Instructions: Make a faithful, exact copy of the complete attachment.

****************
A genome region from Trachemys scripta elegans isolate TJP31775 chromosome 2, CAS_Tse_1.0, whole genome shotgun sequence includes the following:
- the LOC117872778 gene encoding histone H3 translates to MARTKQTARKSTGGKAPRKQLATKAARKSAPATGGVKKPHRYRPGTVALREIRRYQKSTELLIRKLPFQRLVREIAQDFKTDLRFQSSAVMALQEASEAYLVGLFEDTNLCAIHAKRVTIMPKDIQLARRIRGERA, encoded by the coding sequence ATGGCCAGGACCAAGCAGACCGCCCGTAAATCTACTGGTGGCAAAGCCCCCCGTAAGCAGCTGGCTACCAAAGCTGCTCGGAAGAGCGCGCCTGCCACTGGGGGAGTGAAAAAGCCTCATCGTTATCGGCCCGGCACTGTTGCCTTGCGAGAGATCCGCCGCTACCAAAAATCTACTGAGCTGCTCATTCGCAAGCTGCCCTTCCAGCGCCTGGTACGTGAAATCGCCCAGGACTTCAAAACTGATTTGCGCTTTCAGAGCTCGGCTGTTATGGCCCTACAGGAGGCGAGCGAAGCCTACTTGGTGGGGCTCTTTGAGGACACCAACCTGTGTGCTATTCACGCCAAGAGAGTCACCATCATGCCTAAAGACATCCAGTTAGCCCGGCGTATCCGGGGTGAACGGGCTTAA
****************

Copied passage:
A genome region from Trachemys scripta elegans isolate TJP31775 chromosome 2, CAS_Tse_1.0, whole genome shotgun sequence includes the following:
- the LOC117872778 gene encoding histone H3 translates to MARTKQTARKSTGGKAPRKQLATKAARKSAPATGGVKKPHRYRPGTVALREIRRYQKSTELLIRKLPFQRLVREIAQDFKTDLRFQSSAVMALQEASEAYLVGLFEDTNLCAIHAKRVTIMPKDIQLARRIRGERA, encoded by the coding sequence ATGGCCAGGACCAAGCAGACCGCCCGTAAATCTACTGGTGGCAAAGCCCCCCGTAAGCAGCTGGCTACCAAAGCTGCTCGGAAGAGCGCGCCTGCCACTGGGGGAGTGAAAAAGCCTCATCGTTATCGGCCCGGCACTGTTGCCTTGCGAGAGATCCGCCGCTACCAAAAATCTACTGAGCTGCTCATTCGCAAGCTGCCCTTCCAGCGCCTGGTACGTGAAATCGCCCAGGACTTCAAAACTGATTTGCGCTTTCAGAGCTCGGCTGTTATGGCCCTACAGGAGGCGAGCGAAGCCTACTTGGTGGGGCTCTTTGAGGACACCAACCTGTGTGCTATTCACGCCAAGAGAGTCACCATCATGCCTAAAGACATCCAGTTAGCCCGGCGTATCCGGGGTGAACGGGCTTAA